Tuesday, October 8, 2013


First Sentence: The Theater District did not shut down for winter storms.

Putting on a play in New York is always a tough gig. However, having the play change constantly and having a person in the audience die each of the first two nights, makes it particularly challenging. It does draw an audience, and the attention of Special Crimes Unit, including Detective Mallory.

Kathy Mallory is a force and one of the most memorable and compelling characters there is. Her partner Riker, Dr. Edward Slope, brilliant Charles Butler and all of the recurring characters in this series are not only her family, but become part of everyone who follows the series. If you’re a fan, you are a real fan. If you’ve not read the series before, don’t start here.

It has taken me a long time to figure out how I feel about this book. The answer is that I’m somewhat disappointed. The reason why is the plot. It is confusing, to put it kindly. Of the secondary characters, there is only one about whom we care, and it takes us a long time to get there. Of the others, there is only one from whom we may feel some sympathy, but not that’s enough. There is, however, a very good second thread which does make the story more interesting. As opposed to most Mallory books, I did not find this a one-sitting read. I never considered not finishing it, but I did keep hoping it would get better.

The two things that drove me forward were the character of Mallory, who is always compelling, and O’Connell’s dialogue including her use of wry humor…”Words of a wise man: “Don’t ever let me catch you punching out a reporter.” And the late Louis Markowitz had also told her,” It’s unsanitary, kid. You don’t know where that scum has been.”. Those two elements are wonderful, but not enough on their own.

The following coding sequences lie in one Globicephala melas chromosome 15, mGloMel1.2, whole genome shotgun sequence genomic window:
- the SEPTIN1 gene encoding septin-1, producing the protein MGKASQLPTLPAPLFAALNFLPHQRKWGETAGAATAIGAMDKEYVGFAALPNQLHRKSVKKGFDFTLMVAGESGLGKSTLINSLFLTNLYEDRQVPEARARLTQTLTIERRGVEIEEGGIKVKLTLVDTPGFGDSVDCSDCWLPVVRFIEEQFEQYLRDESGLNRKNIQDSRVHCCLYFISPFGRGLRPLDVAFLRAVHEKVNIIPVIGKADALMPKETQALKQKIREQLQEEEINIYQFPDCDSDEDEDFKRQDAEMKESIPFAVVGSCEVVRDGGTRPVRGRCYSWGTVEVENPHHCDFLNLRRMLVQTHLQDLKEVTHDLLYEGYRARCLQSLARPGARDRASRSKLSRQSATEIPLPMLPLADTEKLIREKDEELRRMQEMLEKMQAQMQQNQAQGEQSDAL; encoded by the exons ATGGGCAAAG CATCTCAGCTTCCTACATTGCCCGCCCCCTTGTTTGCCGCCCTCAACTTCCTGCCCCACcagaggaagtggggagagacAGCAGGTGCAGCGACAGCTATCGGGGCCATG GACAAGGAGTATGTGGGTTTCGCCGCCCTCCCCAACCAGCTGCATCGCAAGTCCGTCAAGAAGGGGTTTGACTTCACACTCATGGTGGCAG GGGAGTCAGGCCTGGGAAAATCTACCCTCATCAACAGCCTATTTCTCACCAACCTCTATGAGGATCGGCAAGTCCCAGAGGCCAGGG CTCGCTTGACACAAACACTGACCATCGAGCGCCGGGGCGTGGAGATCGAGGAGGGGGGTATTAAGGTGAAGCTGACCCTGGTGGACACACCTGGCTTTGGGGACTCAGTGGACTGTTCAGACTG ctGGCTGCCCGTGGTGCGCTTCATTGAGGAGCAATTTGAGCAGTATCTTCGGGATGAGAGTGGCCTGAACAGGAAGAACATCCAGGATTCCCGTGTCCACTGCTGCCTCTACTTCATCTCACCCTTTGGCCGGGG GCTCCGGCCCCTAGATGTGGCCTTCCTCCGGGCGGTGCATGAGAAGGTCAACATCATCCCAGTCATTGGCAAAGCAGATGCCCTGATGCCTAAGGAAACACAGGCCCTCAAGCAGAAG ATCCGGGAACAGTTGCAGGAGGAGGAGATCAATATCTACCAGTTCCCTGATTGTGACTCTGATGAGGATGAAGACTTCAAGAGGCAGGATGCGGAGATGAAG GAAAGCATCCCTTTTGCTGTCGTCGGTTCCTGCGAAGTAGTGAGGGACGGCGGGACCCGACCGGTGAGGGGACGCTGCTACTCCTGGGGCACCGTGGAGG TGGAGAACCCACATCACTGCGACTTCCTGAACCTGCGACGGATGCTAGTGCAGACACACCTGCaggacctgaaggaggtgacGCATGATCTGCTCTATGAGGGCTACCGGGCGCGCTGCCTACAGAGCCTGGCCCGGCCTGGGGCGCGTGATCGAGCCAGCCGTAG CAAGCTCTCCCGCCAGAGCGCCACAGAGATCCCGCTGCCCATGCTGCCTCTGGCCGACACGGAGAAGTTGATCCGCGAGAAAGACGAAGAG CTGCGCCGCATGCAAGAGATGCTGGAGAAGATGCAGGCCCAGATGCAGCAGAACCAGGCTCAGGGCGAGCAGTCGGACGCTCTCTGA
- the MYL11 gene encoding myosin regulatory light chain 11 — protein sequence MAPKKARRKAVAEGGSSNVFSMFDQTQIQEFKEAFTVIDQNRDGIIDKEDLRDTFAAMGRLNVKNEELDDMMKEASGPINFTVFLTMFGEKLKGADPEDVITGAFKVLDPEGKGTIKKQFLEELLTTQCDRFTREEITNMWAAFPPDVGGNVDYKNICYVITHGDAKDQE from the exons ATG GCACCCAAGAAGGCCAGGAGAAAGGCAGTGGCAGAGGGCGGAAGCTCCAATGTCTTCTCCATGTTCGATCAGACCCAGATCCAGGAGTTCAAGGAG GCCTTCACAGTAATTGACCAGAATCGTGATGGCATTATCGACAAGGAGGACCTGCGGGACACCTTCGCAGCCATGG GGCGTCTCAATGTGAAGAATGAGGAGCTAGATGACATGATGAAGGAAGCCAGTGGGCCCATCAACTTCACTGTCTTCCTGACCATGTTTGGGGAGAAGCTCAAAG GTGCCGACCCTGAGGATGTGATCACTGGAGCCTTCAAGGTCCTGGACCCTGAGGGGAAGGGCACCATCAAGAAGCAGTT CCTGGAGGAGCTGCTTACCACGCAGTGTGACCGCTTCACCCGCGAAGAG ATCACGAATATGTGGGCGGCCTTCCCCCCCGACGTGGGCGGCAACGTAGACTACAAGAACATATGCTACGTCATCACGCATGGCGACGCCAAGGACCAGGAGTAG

There seems to be a major continuity gap between the previous book, “The Chalk Girl”, and this book. That gap is never explained. There is also an epilogue in this book, as was in the last, that really doesn’t contribute anything to the story itself. The first time, it was interesting and touching; this time it seems disjointed and somewhat out of continuity with the previous one. I do, however, have a suspicion that O’Connell is playing with us, in the way Mallory would, and all will be clear….someday.

It Happens In the Dark” is not O’Connell’s best book. Were someone new to the series, or someone who is not a true fan, to read it, I suspect this would be the end or only book they would read by her. As someone who is a fan, I am willing to forgive an author their occasional blunder—who knows what may have been going on in Ms. O’Connell’s life during the time she was writing this—but I shall also very much hope the next book rises back to the level we’ve come to expect.

IT HAPPENS IN THE DARK (Pol Prod-Mallory-NYC-Cont) – Good
O’Connell, Carol
G.P. Putnam’s Sons, 2013

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